When I was an Israeli paratrooper a general stopped by to give us a little speech about strategy. In infantry battles, he told us, there is only one strategy: Fire and Motion. You move towards the enemy while firing your weapon. The firing forces him to keep his head down so he can't fire at you. (That's what the soldiers mean when they shout "cover me." It means, "fire at our enemy so he has to duck and can't fire at me while I run across this street, here." It works.) The motion allows you to conquer territory and get closer to your enemy, where your shots are much more likely to hit their target. If you're not moving, the enemy gets to decide what happens, which is not a good thing. If you're not firing, the enemy will fire at you, pinning you down.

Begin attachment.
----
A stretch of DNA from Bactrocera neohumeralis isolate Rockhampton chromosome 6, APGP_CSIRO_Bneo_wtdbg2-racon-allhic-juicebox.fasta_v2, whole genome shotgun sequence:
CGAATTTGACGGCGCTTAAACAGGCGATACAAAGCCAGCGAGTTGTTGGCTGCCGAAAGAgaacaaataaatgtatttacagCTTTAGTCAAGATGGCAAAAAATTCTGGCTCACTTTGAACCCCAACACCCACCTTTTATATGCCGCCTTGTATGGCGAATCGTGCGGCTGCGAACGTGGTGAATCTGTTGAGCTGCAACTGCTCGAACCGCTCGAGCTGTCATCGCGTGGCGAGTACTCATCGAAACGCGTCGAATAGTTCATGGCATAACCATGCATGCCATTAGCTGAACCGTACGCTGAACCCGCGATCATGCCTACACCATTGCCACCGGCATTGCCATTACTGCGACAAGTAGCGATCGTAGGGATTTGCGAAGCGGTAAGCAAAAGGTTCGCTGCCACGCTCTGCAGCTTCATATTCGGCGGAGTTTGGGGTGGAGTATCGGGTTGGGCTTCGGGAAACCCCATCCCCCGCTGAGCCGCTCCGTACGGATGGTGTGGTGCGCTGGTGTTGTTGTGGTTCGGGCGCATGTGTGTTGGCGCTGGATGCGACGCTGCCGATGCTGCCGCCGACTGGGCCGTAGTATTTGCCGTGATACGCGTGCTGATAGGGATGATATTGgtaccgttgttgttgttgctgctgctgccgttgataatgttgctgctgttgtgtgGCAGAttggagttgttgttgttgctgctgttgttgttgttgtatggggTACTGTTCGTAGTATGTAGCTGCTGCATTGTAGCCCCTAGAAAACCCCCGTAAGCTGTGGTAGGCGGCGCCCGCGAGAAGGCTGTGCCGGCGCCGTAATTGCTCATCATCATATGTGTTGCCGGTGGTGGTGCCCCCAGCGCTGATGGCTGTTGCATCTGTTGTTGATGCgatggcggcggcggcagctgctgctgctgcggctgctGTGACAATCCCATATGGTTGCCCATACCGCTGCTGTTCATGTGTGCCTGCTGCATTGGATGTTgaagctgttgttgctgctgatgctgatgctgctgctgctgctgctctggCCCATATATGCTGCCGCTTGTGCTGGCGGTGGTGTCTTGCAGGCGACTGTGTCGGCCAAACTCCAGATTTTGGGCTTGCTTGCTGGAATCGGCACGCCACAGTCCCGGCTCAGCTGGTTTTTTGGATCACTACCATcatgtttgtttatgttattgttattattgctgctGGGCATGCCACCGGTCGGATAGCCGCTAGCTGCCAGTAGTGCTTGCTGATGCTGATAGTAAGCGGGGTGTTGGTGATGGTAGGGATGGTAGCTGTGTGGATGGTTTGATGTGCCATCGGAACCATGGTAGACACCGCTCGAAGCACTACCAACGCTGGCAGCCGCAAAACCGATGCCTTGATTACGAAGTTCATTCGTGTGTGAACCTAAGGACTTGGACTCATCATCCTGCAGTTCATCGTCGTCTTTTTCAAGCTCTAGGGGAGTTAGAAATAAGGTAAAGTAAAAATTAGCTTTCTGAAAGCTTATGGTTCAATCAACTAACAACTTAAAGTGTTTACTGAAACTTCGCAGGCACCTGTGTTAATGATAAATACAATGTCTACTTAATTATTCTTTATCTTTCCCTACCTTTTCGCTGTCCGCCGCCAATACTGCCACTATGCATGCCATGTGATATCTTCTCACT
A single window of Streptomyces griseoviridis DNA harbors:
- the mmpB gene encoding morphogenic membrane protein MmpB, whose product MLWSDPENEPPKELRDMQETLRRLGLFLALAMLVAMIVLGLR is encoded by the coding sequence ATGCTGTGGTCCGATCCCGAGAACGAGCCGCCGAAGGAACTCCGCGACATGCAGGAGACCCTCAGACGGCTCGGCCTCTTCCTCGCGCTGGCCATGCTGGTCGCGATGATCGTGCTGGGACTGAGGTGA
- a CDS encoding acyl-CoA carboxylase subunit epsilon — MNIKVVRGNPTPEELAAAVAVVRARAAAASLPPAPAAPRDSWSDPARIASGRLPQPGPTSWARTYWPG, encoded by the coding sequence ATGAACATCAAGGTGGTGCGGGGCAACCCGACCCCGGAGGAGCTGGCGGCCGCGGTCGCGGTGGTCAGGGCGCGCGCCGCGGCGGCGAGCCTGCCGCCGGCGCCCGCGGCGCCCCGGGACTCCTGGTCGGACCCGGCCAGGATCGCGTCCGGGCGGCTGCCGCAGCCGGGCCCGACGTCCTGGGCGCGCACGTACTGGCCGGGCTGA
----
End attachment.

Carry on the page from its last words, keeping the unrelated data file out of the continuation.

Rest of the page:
I remembered this for a long time. I noticed how almost every kind of military strategy, from air force dogfights to large scale naval maneuvers, is based on the idea of Fire and Motion. It took me another fifteen years to realize that the principle of Fire and Motion is how you get things done in life. You have to move forward a little bit, every day. It doesn't matter if your code is lame and buggy and nobody wants it. If you are moving forward, writing code and fixing bugs constantly, time is on your side.
Forget about building a pyramid. Don't beat yourself up. Just spend a few hours every day moving the next stone block more efficiently than you did the last one, and it'll happen.